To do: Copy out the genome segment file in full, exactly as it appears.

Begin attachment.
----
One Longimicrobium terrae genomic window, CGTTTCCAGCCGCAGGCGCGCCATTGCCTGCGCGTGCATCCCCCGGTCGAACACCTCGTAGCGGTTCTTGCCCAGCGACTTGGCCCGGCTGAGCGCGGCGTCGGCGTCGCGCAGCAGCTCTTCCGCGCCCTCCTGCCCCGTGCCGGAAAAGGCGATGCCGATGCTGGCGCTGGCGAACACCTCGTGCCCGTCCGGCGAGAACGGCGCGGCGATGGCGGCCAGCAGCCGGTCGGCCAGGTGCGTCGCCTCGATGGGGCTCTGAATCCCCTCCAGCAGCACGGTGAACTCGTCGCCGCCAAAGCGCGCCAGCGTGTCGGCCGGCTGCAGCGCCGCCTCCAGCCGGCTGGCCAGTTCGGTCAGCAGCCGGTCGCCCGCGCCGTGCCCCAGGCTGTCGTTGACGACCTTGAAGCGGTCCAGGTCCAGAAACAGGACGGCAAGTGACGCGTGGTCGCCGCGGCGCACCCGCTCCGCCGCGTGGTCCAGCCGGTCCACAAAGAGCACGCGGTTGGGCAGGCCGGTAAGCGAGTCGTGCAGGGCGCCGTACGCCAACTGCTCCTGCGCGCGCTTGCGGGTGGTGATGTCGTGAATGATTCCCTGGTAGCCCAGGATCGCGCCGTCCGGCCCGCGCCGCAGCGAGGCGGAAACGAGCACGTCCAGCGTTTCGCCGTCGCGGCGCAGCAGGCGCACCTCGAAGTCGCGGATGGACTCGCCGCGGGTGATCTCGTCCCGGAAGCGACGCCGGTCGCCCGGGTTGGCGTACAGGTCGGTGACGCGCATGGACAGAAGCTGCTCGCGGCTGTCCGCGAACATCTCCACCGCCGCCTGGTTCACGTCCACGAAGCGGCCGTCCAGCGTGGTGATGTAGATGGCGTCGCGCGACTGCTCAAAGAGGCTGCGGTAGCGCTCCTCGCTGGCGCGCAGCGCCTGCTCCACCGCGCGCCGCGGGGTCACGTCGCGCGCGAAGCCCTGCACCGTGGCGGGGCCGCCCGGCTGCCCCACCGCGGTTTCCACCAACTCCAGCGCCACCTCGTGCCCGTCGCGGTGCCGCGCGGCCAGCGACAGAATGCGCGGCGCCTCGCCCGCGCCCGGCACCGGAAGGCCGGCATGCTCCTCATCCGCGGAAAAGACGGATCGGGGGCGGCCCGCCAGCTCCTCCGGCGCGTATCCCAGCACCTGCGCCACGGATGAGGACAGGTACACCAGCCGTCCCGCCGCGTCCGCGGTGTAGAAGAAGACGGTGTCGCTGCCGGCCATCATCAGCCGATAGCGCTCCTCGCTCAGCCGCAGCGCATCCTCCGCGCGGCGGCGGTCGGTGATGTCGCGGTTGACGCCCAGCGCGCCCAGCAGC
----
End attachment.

One Longimicrobium terrae genomic window, CGTTTCCAGCCGCAGGCGCGCCATTGCCTGCGCGTGCATCCCCCGGTCGAACACCTCGTAGCGGTTCTTGCCCAGCGACTTGGCCCGGCTGAGCGCGGCGTCGGCGTCGCGCAGCAGCTCTTCCGCGCCCTCCTGCCCCGTGCCGGAAAAGGCGATGCCGATGCTGGCGCTGGCGAACACCTCGTGCCCGTCCGGCGAGAACGGCGCGGCGATGGCGGCCAGCAGCCGGTCGGCCAGGTGCGTCGCCTCGATGGGGCTCTGAATCCCCTCCAGCAGCACGGTGAACTCGTCGCCGCCAAAGCGCGCCAGCGTGTCGGCCGGCTGCAGCGCCGCCTCCAGCCGGCTGGCCAGTTCGGTCAGCAGCCGGTCGCCCGCGCCGTGCCCCAGGCTGTCGTTGACGACCTTGAAGCGGTCCAGGTCCAGAAACAGGACGGCAAGTGACGCGTGGTCGCCGCGGCGCACCCGCTCCGCCGCGTGGTCCAGCCGGTCCACAAAGAGCACGCGGTTGGGCAGGCCGGTAAGCGAGTCGTGCAGGGCGCCGTACGCCAACTGCTCCTGCGCGCGCTTGCGGGTGGTGATGTCGTGAATGATTCCCTGGTAGCCCAGGATCGCGCCGTCCGGCCCGCGCCGCAGCGAGGCGGAAACGAGCACGTCCAGCGTTTCGCCGTCGCGGCGCAGCAGGCGCACCTCGAAGTCGCGGATGGACTCGCCGCGGGTGATCTCGTCCCGGAAGCGACGCCGGTCGCCCGGGTTGGCGTACAGGTCGGTGACGCGCATGGACAGAAGCTGCTCGCGGCTGTCCGCGAACATCTCCACCGCCGCCTGGTTCACGTCCACGAAGCGGCCGTCCAGCGTGGTGATGTAGATGGCGTCGCGCGACTGCTCAAAGAGGCTGCGGTAGCGCTCCTCGCTGGCGCGCAGCGCCTGCTCCACCGCGCGCCGCGGGGTCACGTCGCGCGCGAAGCCCTGCACCGTGGCGGGGCCGCCCGGCTGCCCCACCGCGGTTTCCACCAACTCCAGCGCCACCTCGTGCCCGTCGCGGTGCCGCGCGGCCAGCGACAGAATGCGCGGCGCCTCGCCCGCGCCCGGCACCGGAAGGCCGGCATGCTCCTCATCCGCGGAAAAGACGGATCGGGGGCGGCCCGCCAGCTCCTCCGGCGCGTATCCCAGCACCTGCGCCACGGATGAGGACAGGTACACCAGCCGTCCCGCCGCGTCCGCGGTGTAGAAGAAGACGGTGTCGCTGCCGGCCATCATCAGCCGATAGCGCTCCTCGCTCAGCCGCAGCGCATCCTCCGCGCGGCGGCGGTCGGTGATGTCGCGGTTGACGCCCAGCGCGCCCAGCAGC